Army Aviation

Deep Futures – Opportunities and Challenges

From the Aviation Branch Chief -MG Kevin W. Mangum

Many of you have likely heard some of the alternatives being considered for both the composition and disposition of our Branch in the years to come. There are many tough choices pending decision as the Army Aviation Enterprise diligently works to field the very best, most capable capability we can afford. 

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U.S. Army paratroopers assigned to the 173rd Infantry Brigade Combat Team conduct a training jump from a CH-47 Chinook helicopter into the Bunker Drop Zone at the 7th Army Joint Multinational Training Command’s Grafenwoehr Training Area in Bavaria, Germany, Nov. 12, 2013, during exercise Combined Resolve.

While we work these issues with a more immediate impact, we must maintain the spirit of innovation and imagination which allowed us to build the indispensable capability we enjoy today, allowing us to build the sacred trust with those we are charged to support – commanders and Soldiers on the ground. The Army’s Campaign of Learning informs us of future challenges and opportunities we will likely face and gives us a glimpse of those capability gaps we must close with a combination of innovation, materiel, doctrine, tactics and organization. 

The most recent Army Campaign of Learning Deep Futures Wargame, in September 2013, focused on, “how the intersection of dangerous trends in 2030-2040 will require the Army to rapidly respond with an operationally decisive force in time to arrest cascading events that threaten national security interests.” This effort exposed and, in some cases, reinforces expeditionary capabilities we lack to be relevant and decisive in future conflict facing complex threats. We must be able to “move and act” quickly enough to provide “speed and mass that matters” to be decisive. 

Maintaining the Edge

Maintaining the edge that we have leveraged against enemies with limited capabilities in mature theaters requires more than simply upgrading current systems. Although tremendously successful over the past decade, limited range and speed coupled with extensive sustainment and maintenance requirements make us especially predictable in forced entry operations against foes with more capability and capacity than those we have recently faced. These limitations also increase risk from distributed basing, force protection and costs in combined arms maneuver and wide area security. 

Two current programs help address these limitations. The Improved Turbine Engine Program is an intermediate step in reducing the fuel and maintenance requirements for our current fleet to extend our edge and; the Future Vertical Lift Program is essential to improve the performance, speed and range required to revolutionize our ability to support the Army.  These efforts must also continue to improve reliability and effectiveness in austere, degraded environments while simplifying supply chains.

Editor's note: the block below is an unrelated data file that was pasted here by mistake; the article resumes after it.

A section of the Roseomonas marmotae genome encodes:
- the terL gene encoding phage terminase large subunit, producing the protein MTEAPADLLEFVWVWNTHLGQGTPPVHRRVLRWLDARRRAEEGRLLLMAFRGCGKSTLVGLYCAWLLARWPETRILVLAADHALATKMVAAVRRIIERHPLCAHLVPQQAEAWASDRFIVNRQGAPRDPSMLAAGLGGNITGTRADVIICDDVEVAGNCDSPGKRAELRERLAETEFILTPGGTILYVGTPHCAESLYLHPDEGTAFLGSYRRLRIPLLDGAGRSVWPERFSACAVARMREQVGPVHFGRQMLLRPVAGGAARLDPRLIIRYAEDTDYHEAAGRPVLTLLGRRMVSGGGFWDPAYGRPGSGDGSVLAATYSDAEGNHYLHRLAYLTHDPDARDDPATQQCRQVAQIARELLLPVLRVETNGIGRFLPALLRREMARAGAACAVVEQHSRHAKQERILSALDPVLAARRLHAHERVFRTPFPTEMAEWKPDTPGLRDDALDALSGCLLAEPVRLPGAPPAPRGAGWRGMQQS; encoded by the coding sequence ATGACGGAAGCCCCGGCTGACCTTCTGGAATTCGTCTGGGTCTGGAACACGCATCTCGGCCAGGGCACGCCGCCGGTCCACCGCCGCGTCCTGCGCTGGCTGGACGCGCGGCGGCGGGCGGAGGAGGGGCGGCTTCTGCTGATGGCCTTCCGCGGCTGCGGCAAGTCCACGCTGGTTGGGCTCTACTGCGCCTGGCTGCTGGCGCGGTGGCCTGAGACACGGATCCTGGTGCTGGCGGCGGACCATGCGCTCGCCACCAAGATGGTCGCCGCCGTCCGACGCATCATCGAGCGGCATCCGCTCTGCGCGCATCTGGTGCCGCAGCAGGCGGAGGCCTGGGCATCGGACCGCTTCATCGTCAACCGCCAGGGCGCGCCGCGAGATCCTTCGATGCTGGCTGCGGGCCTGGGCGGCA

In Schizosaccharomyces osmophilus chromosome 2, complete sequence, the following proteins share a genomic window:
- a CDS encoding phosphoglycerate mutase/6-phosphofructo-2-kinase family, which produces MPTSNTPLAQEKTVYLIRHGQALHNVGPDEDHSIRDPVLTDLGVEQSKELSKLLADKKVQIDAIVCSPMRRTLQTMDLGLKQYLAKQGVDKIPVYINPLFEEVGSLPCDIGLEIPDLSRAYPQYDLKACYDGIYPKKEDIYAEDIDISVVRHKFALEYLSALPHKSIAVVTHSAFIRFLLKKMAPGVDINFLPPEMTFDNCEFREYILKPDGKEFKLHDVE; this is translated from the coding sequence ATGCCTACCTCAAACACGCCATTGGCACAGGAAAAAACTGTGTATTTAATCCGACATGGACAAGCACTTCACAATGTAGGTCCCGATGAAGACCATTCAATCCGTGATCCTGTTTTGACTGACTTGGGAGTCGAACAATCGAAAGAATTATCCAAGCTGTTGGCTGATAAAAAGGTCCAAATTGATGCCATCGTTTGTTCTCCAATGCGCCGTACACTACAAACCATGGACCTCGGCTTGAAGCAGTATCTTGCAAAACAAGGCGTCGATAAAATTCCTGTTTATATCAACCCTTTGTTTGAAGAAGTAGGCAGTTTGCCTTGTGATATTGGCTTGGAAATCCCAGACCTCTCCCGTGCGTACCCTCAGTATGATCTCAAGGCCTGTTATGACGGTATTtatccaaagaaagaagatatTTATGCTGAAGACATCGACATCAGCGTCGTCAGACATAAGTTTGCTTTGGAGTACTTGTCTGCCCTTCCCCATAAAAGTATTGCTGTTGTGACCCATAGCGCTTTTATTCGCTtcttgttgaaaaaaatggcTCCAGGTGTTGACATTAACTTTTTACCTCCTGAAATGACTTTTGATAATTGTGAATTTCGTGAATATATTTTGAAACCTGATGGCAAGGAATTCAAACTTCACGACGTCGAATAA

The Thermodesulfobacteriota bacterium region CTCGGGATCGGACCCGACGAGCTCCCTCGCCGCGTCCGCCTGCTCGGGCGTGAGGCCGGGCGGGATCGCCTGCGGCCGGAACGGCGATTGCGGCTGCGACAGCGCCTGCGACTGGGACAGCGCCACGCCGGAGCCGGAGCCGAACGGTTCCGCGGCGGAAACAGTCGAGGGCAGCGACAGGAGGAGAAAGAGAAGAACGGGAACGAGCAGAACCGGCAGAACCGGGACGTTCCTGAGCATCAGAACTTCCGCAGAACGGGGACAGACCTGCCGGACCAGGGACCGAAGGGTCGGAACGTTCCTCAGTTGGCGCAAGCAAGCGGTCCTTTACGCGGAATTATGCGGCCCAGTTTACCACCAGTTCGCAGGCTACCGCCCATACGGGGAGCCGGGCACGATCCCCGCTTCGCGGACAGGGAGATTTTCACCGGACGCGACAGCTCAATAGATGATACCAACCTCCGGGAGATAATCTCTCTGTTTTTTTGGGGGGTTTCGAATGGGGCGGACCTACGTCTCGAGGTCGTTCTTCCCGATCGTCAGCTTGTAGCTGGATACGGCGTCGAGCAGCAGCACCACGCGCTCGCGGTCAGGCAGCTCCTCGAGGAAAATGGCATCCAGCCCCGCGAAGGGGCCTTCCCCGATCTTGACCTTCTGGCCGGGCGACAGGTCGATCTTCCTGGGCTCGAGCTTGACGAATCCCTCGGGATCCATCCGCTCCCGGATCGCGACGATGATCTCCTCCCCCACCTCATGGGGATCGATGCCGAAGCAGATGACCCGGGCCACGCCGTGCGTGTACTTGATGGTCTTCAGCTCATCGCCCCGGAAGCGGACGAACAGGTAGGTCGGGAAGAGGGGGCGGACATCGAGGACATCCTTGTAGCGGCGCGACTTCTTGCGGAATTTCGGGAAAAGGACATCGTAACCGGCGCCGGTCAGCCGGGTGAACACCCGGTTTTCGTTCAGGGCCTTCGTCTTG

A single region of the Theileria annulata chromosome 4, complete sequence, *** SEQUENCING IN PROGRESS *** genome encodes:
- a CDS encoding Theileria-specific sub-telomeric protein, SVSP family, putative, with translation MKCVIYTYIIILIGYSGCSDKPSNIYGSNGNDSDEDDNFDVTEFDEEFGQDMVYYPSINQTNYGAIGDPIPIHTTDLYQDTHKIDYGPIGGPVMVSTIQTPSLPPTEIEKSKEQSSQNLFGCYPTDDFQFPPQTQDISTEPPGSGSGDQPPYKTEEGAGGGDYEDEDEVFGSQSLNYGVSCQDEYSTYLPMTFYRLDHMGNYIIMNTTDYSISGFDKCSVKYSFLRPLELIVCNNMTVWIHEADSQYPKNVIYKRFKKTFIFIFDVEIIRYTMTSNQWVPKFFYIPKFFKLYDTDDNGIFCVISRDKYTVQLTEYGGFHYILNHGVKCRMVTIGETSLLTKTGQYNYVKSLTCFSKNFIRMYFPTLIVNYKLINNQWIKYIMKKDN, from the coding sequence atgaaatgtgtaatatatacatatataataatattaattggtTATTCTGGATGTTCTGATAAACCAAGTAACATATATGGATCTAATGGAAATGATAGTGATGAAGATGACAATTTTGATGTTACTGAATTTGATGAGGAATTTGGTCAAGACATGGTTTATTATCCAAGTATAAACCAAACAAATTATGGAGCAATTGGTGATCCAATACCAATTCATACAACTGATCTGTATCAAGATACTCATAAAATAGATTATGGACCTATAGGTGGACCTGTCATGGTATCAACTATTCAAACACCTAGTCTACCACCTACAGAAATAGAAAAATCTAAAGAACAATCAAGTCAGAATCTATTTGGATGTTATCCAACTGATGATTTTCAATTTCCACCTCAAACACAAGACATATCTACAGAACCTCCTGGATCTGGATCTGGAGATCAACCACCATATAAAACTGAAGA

Capable and Relevant

We must remain capable and relevant in the near term while not losing sight of our future capabilities. I encourage you to read the full report on the outcomes of the Unified Quest Deep Future Exercise. 

For the great Soldiers currently manning our formations, the game has not changed. You can’t win without basic blocking, tackling and playing through the last second. Making the most of every training dollar, efficient and effective maintenance operations, validated load plans and deployment rehearsals will ensure we remain ready to respond whenever and wherever our Nation may call. 

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A UH-60M Black Hawk helicopter crew from Company B, “Lycans,” 2nd Battalion (Assault), Task Force Tigershark, 10th Combat Aviation Brigade receive a brief from their air mission commander prior to launching on a personnel movement mission Dec. 8, at Forward Operating Base Fenty, Afghanistan.

We must also train, educate and develop leaders who can overcome the friction, ambiguity and uncertainty inherent in expeditionary operations and can develop the mindset to rapidly deploy, close, consolidate and employ. It is tough work. But practice and demanding training will allow us to perfect this critical skill set across the force. 

As we continue our endeavor to maintain the TRUST we’ve established with those we support, I want to again thank all of you for your dedication and contributions to Army Aviation. 

Happy New Year and best wishes to you and your Families.

Above the Best!

MG Kevin W. Mangum is the Army
Aviation branch chief and commander
of the U.S. Army Aviation Center of
Excellence and Fort Rucker, AL.